The UN's humanitarian chief Valerie Amos has vowed to push on with relief deliveries to civilians trapped in Homs, after a Red Crescent aid convoy was attacked.
Amos' comments come after the convoy came under mortar and gun attack on Saturday in the Syrian city, despite an agreed three-day ceasefire which began on Friday.
"I am deeply disappointed that the three-day humanitarian pause agreed between the parties to the conflict was broken today and aid workers deliberately targeted," Amos said in a statement released late on Saturday.
"Today's events serve as a stark reminder of the dangers that civilians and aid workers face every day across Syria," she added.
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Saturday's attack threatened a UN-led operation to bring food and medicine to 2,500 people in Homs Old City and evacuate civilians trapped by months of fighting.
The Syrian Arab Red Crescent said mortar fire landed close to its convoy and shots were fired at its lorries, wounding one of its drivers.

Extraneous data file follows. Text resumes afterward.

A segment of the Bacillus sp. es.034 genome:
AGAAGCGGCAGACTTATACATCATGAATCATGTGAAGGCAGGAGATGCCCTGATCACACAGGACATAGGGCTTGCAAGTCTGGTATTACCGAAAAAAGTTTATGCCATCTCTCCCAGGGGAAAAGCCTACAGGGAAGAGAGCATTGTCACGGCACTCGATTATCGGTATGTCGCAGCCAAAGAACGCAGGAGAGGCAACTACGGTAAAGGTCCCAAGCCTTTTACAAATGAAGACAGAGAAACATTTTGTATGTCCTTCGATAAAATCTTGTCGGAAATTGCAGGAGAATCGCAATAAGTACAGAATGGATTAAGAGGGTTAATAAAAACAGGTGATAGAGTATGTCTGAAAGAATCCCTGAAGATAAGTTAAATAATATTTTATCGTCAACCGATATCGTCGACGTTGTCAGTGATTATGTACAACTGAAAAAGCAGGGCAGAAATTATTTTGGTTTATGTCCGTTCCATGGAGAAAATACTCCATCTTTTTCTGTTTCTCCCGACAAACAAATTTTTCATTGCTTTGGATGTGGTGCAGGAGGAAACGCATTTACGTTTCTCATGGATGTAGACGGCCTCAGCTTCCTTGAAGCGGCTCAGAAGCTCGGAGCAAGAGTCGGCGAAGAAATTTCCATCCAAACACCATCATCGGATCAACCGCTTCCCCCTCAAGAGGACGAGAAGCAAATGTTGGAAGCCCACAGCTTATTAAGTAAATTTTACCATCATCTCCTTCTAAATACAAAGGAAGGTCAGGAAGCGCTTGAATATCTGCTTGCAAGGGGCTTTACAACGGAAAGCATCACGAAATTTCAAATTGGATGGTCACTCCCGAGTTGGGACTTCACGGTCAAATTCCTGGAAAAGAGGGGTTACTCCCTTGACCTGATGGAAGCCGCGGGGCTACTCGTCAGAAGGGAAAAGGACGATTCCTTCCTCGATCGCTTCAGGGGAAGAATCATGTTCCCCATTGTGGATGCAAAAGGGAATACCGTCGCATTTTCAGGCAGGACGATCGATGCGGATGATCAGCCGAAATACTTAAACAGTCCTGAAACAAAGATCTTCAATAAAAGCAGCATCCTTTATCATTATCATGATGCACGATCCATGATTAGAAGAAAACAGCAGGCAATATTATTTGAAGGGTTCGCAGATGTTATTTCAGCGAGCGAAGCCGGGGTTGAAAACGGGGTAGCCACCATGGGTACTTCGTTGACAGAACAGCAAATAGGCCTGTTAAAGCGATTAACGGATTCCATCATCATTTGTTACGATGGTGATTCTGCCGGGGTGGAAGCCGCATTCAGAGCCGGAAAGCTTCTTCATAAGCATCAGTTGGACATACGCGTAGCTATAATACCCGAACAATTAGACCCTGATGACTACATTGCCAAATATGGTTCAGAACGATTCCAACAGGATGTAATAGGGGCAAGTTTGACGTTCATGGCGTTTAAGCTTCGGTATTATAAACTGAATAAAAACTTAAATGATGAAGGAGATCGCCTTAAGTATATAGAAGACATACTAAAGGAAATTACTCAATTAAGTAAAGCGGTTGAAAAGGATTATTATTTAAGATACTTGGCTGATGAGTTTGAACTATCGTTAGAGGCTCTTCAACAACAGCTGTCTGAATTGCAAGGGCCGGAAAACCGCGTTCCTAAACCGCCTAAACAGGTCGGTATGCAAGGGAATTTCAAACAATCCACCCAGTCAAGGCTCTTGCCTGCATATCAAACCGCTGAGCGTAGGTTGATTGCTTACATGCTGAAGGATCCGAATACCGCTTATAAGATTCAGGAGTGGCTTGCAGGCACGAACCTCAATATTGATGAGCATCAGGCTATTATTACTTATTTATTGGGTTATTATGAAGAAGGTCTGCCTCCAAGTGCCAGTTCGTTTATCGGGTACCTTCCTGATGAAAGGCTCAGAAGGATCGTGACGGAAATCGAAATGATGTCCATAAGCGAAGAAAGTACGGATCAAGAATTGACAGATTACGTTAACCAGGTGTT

"I continue to call on those engaged in this brutal conflict to respect the humanitarian pause, ensure the protection of civilians and facilitate the safe delivery of aid," Amos said.
"The United Nations and our humanitarian partners will not be deterred from doing the best we can to bring aid to those needing our help."
At least nine Red Crescent and UN vehicles were trapped in Homs for several hours after dark when the explosions struck, but the team managed to leave shortly before 10pm local time (20:00 GMT), leaving two damaged lorries.
"Although the team was shelled and fired upon, we managed to deliver 250 food parcels [and] 190 hygiene kits and chronic disease medicines," the Red Crescent said.
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The aid had been held up for months in a UN warehouse in a nearby government-controlled area.
Syrian authorities blamed the attacks on rebels but opposition activists held President Bashar al-Assad's forces responsible.
The UK-based Syrian Observatory for Human Rights said five people, including two rebel fighters, were killed and 20 wounded by mortar bomb attacks on the Old City area.
The humanitarian deal for Homs was the first concrete result of talks launched two weeks ago in Geneva to try to end the country's nearly three-year-old civil war that has killed over 136,000 people.
Sunday is due to be the final day of a three-day ceasefire which Russia, a close supporter of President Bashar al-Assad, said had been agreed to allow the aid to be brought in and civilians moved out.